Why does the census matter?

Census data is used to apportion the number of House members to which each state is entitled every 10 years. Congressional seats equal more power, and California holds 53 of the 435 seats. Census data also determines the population figures that in turn help determine the distribution of federal funding. A higher population generally means more federal money for a state.

This is why California’s Secretary of State Alex Padilla is pushing to ensure an accurate population count through his 2020 census initiative. It’s also why there has been debate around whether to include a citizenship question on surveys — a move that critics say would discourage immigrant participation and thus risk an artificially low headcount in this state.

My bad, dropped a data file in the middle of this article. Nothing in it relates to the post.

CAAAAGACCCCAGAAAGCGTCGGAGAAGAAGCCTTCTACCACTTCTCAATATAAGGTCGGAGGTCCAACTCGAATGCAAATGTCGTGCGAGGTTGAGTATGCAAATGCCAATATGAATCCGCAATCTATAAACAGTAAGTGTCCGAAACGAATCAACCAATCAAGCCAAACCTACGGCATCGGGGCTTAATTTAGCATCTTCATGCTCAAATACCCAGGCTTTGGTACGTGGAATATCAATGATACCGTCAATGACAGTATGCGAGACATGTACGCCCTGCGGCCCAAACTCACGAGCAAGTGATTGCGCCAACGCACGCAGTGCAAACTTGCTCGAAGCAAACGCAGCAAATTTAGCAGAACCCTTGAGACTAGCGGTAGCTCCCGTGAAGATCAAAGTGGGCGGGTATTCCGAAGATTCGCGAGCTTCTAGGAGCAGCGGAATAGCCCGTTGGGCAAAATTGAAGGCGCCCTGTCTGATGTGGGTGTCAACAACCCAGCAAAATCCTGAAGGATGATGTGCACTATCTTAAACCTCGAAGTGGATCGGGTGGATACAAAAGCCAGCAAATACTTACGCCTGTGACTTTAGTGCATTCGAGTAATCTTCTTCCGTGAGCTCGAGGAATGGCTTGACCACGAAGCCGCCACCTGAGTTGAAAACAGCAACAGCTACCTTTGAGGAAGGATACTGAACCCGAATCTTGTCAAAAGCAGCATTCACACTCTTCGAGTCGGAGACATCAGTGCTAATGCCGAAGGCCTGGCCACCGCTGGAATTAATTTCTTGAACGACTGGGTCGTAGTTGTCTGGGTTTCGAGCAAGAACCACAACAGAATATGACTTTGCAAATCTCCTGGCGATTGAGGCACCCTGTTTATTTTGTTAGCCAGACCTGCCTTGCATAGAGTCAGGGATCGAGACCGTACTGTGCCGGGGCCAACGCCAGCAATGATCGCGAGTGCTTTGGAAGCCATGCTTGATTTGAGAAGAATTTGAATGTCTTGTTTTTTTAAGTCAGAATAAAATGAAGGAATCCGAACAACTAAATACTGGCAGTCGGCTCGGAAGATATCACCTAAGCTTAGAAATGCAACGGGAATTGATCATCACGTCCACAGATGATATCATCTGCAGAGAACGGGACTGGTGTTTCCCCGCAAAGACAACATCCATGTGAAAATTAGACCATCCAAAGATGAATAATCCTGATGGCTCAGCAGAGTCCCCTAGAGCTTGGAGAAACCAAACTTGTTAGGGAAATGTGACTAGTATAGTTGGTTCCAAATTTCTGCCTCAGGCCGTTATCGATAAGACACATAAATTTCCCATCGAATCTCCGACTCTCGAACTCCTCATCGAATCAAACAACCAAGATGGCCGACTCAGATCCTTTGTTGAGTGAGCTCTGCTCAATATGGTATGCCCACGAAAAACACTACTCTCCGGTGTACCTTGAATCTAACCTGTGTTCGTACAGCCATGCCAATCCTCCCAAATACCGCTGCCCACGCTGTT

Democratic state legislators already complain that Californians pay more in federal taxes than the state gets back in federal spending. The difference isn’t much: For every dollar of taxes paid in 2017, California received $0.99 in federal expenditures, according to a report by the California Legislative Analyst’s Office. But the national average is $1.22, and a smaller headcount could widen this disparity.